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HMRC internal manual

Corporate Finance Manual

HM Revenue & Customs
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Understanding corporate finance: the legal and regulatory framework: regulated entities: building societies

Definition of a building society

A building society is a mutual institution. This means that most people who have a savings account, or mortgage, are members and have certain rights to vote and receive information as well as to attend and speak at meetings. Each member has one vote, regardless of how much money they have invested or borrowed or how many accounts they may have.

Building societies, therefore, are different to banks which are companies often listed on the stock market and thus owned by, and run for, their shareholders. Building societies have no external shareholders.

ICTA88/S832(1), TCGA92/S288(1) and ITA07/S989 define building society for the purposes of the Corporation Tax Acts, Taxation of Chargeable Gains Act 1992 and the Income Tax Acts respectively as a building society within the meaning of the Building Societies Act 1986 (BSA86).

The legal definition of a building society has 4 key elements:

  • Principal purpose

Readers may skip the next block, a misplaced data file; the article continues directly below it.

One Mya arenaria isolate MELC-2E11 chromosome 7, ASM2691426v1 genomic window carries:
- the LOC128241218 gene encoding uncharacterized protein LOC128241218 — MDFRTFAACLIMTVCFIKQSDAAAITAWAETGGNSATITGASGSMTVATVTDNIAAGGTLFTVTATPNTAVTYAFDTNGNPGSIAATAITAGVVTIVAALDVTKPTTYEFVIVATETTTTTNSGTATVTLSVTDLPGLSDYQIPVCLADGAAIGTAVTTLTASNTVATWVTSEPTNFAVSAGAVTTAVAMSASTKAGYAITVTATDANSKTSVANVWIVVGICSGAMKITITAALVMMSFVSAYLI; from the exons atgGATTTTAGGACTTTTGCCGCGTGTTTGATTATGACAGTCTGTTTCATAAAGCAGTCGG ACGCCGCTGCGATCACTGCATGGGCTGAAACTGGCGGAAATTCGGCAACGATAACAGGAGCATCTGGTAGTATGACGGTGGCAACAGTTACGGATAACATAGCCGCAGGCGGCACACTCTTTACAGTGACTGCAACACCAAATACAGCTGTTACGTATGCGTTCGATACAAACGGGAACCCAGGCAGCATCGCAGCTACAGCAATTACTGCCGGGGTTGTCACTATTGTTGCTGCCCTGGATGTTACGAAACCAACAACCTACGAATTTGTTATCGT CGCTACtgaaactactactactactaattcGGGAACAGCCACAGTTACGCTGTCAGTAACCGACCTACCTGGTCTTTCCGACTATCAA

• Powers
  • Characteristics of the balance sheet
  • Nature of membership

BSA86/S5(1) provides that a building society may only be established under the BSA if its ‘purpose or principal purpose is that of making loans which are secured on residential property and are funded substantially by its members’ and whose principal office is in the UK.

BSA86 applies restrictions on certain transactions for building societies and anything not so restricted is a legal part of a building society’s business. Sections 9A and 9B set out transactions that a building society is not permitted to undertake and includes:

  • Acting as a market maker in securities, commodities, or currencies
  • Trading in commodities or currencies
  • Entering into any transaction involving derivative instruments

BSA86/S7 requires building societies to raise at least 50% of their funds from members and section 6 provides that a building society needs to hold at least 75% of its assets (excluding liquid assets and fixed assets) in loans fully secured on residential property.

BSA86/SCH2/PARA5(1) provides that the members of a building society are shareholding investors and mortgage borrowers.